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If You Had Bought Domtar (NYSE:UFS) Shares Three Years Ago You'd Have Made 28%

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It hasn't been the best quarter for Domtar Corporation (NYSE:UFS) shareholders, since the share price has fallen 12% in that time. On the other hand the share price is higher than it was three years ago. However, it's unlikely many shareholders are elated with the share price gain of 28% over that time, given the rising market.

View our latest analysis for Domtar

To quote Buffett, 'Ships will sail around the world but the Flat Earth Society will flourish. There will continue to be wide discrepancies between price and value in the marketplace...' One way to examine how market sentiment has changed over time is to look at the interaction between a company's share price and its earnings per share (EPS).

During three years of share price growth, Domtar moved from a loss to profitability. That would generally be considered a positive, so we'd expect the share price to be up.

You can see below how EPS has changed over time (discover the exact values by clicking on the image).

NYSE:UFS Past and Future Earnings, July 4th 2019

It is of course excellent to see how Domtar has grown profits over the years, but the future is more important for shareholders. You can see how its balance sheet has strengthened (or weakened) over time in this free interactive graphic.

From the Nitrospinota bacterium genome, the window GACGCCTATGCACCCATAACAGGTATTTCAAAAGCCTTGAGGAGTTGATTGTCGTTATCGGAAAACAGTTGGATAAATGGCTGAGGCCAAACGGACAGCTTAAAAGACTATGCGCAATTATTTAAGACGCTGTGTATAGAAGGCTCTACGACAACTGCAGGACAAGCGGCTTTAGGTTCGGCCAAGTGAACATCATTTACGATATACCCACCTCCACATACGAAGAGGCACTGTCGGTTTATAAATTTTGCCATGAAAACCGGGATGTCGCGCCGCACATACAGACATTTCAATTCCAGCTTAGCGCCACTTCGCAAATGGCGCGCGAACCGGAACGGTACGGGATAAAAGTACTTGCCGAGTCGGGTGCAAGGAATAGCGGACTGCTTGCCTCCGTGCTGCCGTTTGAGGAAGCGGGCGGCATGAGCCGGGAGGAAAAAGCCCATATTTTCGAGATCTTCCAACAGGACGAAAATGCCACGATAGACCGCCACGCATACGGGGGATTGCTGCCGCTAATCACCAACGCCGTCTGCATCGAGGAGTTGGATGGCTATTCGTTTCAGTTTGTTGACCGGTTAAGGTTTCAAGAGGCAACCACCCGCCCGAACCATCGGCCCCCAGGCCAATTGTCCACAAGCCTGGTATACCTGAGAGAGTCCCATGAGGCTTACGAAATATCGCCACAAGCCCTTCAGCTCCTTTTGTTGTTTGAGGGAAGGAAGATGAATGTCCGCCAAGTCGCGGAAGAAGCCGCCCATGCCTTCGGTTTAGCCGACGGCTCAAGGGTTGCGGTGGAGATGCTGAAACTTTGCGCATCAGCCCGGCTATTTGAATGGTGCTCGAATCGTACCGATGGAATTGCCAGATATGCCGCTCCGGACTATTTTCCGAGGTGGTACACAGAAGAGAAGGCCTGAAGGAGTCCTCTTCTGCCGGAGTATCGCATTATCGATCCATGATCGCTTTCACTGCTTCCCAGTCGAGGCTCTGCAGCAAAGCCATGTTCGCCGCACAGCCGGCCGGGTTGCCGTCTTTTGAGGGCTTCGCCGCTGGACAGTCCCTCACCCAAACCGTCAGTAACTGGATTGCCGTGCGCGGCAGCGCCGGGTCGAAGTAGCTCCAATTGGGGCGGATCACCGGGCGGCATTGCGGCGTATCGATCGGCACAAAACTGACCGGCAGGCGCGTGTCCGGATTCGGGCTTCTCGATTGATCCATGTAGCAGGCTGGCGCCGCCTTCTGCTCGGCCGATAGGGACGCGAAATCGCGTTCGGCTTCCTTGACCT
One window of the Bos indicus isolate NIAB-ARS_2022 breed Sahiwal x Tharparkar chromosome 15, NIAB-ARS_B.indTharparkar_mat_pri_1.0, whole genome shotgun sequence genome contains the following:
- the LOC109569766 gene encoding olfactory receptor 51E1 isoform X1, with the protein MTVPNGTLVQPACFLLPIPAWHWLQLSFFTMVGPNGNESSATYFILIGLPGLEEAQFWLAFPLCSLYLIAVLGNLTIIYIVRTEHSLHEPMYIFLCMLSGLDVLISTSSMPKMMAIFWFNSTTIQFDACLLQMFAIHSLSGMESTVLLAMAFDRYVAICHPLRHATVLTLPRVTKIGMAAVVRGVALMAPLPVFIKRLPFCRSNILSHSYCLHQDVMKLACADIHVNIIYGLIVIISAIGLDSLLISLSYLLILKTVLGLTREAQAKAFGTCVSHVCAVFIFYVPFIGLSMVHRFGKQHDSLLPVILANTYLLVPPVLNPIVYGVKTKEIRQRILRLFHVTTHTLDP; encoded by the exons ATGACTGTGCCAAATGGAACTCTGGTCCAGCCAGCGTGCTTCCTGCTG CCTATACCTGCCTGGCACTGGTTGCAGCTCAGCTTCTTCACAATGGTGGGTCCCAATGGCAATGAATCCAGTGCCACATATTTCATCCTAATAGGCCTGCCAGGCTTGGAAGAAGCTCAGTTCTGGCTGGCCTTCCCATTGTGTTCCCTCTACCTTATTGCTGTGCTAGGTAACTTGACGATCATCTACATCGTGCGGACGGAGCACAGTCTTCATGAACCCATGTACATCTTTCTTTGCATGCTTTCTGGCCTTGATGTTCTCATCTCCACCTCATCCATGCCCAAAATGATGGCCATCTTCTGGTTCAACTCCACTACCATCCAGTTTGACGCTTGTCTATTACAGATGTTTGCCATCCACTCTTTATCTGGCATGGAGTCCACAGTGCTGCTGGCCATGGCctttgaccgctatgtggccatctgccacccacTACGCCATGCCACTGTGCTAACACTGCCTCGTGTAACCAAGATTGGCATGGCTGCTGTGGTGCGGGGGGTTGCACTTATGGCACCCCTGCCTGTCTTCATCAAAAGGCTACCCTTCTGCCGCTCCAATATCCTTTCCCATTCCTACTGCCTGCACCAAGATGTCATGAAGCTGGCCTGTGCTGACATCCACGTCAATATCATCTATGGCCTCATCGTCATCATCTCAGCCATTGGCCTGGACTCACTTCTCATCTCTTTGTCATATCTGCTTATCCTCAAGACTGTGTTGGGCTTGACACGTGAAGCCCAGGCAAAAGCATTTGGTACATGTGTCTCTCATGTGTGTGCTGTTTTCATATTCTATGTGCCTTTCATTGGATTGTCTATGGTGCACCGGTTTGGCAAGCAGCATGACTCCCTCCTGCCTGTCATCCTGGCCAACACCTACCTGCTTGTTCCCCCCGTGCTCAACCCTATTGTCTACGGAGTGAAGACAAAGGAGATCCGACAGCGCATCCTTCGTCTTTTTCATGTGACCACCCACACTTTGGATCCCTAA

What About Dividends?

As well as measuring the share price return, investors should also consider the total shareholder return (TSR). The TSR incorporates the value of any spin-offs or discounted capital raisings, along with any dividends, based on the assumption that the dividends are reinvested. So for companies that pay a generous dividend, the TSR is often a lot higher than the share price return. As it happens, Domtar's TSR for the last 3 years was 44%, which exceeds the share price return mentioned earlier. The dividends paid by the company have thusly boosted the total shareholder return.

A Different Perspective

While the broader market gained around 9.4% in the last year, Domtar shareholders lost 4.9% (even including dividends). However, keep in mind that even the best stocks will sometimes underperform the market over a twelve month period. On the bright side, long term shareholders have made money, with a gain of 4.8% per year over half a decade. If the fundamental data continues to indicate long term sustainable growth, the current sell-off could be an opportunity worth considering. Before spending more time on Domtar it might be wise to click here to see if insiders have been buying or selling shares.

For those who like to find winning investments this free list of growing companies with recent insider purchasing, could be just the ticket.

Please note, the market returns quoted in this article reflect the market weighted average returns of stocks that currently trade on US exchanges.

We aim to bring you long-term focused research analysis driven by fundamental data. Note that our analysis may not factor in the latest price-sensitive company announcements or qualitative material.

If you spot an error that warrants correction, please contact the editor at editorial-team@simplywallst.com. This article by Simply Wall St is general in nature. It does not constitute a recommendation to buy or sell any stock, and does not take account of your objectives, or your financial situation. Simply Wall St has no position in the stocks mentioned. Thank you for reading.